Also, it’s important to keep checking in with yourself periodically to see if you still hold the beliefs. We are ever evolving, changing creatures and what you believe at one point in your life will not be what you believe later. Because sometimes we get lazy, we might cling to beliefs we’ve had for a long time because we think we still believe them, not because we actually do.

 

SCRUTINIZE YOUR SOURCES.

It is so very, very important to check your sources, and then check them again. So many people hold — and speak about  beliefs not based on facts. With the incredible rise of the Internet, you’re able to read this article and countless other things that literally anyone can post online. Sometimes this is amazing — different viewpoints!  unique perspectives! — and sometimes this is just insane — fake news sites created just to get clicks, opinion pieces skewed with untrue claims, etc.

Not only is important to make sure the facts you have are, indeed, facts, but it’s important to be aware of how greatly biased the Internet is. A recent Fast Company article made me see this more clearly than ever. The Internet, as the article states, helps us take sides. We’re encouraged — by the sheer nature of how the Internet is set up — to cultivate either/or mindsets.

Every day we are given a choice to pick one thing or the other: like or dislike this post, agree or disagree with that article. Social media, while it does allow for comments and more lengthy explorations into "gray" territories, often encourages us to choose one thing over the other, usually in a yes-or-no, black-or-white dichotomy.

And here’s the scariest part: what we choose is constantly reinforced with algorithms designed to personalize our content. We are given more content that aligns with what we like, less that showcases what we don’t like. Most of us don’t actively realize this, so it starts to seem like everyone and everything supports our views.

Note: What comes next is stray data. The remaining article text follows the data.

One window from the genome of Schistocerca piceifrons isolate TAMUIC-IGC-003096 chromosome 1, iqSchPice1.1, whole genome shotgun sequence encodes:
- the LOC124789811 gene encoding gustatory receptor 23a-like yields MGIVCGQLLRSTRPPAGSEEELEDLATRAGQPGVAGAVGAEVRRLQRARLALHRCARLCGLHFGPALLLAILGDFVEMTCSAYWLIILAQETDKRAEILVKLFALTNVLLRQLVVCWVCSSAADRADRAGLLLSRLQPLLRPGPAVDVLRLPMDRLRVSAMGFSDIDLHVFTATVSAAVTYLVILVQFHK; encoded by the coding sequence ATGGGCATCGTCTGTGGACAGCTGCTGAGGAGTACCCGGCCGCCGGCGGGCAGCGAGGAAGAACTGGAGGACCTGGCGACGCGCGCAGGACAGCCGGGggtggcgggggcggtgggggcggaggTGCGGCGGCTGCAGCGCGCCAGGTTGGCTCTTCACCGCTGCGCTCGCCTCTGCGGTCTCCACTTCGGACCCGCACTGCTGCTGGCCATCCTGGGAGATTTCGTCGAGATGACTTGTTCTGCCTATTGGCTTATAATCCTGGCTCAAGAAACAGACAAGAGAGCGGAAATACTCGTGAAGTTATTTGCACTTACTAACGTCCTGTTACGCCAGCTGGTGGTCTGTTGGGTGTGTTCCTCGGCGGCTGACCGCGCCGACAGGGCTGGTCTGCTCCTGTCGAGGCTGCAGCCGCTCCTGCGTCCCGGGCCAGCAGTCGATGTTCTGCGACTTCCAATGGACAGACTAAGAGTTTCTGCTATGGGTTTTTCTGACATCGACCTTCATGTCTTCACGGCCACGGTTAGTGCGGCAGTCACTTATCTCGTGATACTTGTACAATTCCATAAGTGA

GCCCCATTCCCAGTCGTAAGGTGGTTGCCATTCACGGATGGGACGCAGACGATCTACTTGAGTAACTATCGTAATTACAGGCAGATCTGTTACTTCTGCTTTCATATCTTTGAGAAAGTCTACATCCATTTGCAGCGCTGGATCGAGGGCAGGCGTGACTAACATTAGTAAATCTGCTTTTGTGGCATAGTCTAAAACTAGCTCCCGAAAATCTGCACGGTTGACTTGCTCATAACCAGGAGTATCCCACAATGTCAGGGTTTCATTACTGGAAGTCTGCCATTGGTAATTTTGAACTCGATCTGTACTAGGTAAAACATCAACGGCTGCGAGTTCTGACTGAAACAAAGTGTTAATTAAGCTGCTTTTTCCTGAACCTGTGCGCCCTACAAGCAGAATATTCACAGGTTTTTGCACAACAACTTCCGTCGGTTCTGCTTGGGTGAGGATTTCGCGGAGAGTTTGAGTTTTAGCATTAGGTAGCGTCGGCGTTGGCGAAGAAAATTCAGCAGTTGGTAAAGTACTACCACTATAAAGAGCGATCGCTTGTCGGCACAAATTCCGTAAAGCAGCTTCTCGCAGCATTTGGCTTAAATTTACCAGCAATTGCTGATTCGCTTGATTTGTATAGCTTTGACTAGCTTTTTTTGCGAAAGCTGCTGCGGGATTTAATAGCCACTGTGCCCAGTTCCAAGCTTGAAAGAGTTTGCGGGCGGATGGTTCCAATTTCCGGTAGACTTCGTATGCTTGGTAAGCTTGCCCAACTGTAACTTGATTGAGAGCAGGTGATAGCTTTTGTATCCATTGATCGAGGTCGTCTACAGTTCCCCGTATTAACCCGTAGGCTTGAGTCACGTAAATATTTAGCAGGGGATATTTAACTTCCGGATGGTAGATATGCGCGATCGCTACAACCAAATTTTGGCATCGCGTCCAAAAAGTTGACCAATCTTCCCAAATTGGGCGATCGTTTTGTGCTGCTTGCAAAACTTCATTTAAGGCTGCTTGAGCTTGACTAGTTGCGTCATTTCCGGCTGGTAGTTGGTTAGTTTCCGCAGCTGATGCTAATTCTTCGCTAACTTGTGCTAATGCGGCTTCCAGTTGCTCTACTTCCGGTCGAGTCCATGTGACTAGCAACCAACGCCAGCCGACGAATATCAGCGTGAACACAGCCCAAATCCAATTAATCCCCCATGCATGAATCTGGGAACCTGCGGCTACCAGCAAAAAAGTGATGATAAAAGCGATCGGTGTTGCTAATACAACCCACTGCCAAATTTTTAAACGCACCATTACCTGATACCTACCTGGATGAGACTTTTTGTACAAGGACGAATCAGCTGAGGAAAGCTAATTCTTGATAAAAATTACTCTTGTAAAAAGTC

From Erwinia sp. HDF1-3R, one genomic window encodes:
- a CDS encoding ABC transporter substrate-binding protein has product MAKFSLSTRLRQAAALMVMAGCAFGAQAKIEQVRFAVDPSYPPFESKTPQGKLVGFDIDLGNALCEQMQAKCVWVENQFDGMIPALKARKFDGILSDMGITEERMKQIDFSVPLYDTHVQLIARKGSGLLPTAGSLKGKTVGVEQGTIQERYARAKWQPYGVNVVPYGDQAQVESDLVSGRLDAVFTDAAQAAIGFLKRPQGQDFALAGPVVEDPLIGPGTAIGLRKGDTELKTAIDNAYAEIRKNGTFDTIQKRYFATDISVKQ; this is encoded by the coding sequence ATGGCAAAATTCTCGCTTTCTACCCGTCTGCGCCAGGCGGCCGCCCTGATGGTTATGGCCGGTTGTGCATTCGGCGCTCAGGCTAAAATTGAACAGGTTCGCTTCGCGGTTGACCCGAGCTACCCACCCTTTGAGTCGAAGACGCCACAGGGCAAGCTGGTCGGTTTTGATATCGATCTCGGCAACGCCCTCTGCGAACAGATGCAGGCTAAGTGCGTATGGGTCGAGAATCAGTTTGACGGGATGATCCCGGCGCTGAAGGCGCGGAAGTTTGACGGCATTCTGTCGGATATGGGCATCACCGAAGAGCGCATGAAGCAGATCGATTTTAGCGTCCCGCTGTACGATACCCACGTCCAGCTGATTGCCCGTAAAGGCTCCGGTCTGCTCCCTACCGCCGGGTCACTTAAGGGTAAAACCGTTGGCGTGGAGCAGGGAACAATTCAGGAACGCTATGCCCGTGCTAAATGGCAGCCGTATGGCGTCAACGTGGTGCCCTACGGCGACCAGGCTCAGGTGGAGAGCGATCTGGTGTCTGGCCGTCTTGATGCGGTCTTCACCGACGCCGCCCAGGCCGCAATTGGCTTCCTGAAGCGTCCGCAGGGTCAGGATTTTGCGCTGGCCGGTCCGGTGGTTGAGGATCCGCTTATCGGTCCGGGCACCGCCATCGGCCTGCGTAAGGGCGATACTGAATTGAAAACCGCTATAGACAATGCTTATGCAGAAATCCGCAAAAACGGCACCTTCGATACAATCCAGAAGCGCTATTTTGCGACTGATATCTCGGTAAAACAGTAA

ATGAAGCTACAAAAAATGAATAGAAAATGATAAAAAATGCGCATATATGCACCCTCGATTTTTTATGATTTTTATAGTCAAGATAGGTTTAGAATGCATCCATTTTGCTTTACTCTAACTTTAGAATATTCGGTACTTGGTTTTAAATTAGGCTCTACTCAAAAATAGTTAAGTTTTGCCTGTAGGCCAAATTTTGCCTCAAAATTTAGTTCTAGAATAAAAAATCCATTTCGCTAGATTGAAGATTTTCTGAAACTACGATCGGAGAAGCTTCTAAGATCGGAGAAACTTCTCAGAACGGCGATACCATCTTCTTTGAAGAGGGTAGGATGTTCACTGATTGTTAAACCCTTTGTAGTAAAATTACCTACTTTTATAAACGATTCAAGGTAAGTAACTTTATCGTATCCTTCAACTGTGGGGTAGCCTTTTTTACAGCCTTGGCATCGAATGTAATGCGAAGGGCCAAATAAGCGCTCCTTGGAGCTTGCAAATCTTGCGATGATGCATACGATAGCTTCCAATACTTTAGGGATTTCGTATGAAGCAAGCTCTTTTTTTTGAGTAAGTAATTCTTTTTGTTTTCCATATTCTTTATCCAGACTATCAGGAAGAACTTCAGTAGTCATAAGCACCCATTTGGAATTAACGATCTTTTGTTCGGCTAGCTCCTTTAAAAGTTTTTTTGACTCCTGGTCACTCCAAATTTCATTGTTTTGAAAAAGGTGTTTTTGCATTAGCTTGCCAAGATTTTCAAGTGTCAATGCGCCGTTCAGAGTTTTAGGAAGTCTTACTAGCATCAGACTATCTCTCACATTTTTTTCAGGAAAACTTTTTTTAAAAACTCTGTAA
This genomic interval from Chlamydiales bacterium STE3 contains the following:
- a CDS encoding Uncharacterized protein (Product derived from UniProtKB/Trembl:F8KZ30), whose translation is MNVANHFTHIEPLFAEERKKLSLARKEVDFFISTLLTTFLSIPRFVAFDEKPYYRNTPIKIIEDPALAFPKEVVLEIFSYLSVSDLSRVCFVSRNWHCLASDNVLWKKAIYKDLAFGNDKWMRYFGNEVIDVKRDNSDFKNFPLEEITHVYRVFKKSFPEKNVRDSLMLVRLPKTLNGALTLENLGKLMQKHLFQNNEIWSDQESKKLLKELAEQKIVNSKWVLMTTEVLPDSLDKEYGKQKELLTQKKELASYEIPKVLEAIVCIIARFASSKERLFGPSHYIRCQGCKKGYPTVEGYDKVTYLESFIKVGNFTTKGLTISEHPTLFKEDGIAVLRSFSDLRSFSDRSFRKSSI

Unlike in the old days, when people all saw the same images on TV and then disagreed or agreed with those images, we’re now shown images that support the ideas we’ve told the Internet we like. What we see online is meant to appeal to us — which can definitely be nice sometimes — but, as the Fast Company article argues, this is creating little individual bubbles where we’re all seeing the things we want to see, having our beliefs and preferences reinforced (often without even seeing information from the other side).

When you pause and think about this for a moment, it’s pretty crazy how much power the Internet has over what we see and think — and it’s pretty important to keep in mind as you’re gathering data and information to support your beliefs (or counter someone else’s). Do your best to go out of your way to find new sources, to find unbiased articles, to even reach out to those who hold opposing views and ask them for their thoughts.

Bonus Tip: When discussing tough topics (or having hard conversations in general), it’s useful to focus more on “I” than “you.” For example, “Based on what I’ve read, I believe…” or “What I’m hearing you say is…”

 

CHANNEL YOUR COURAGE.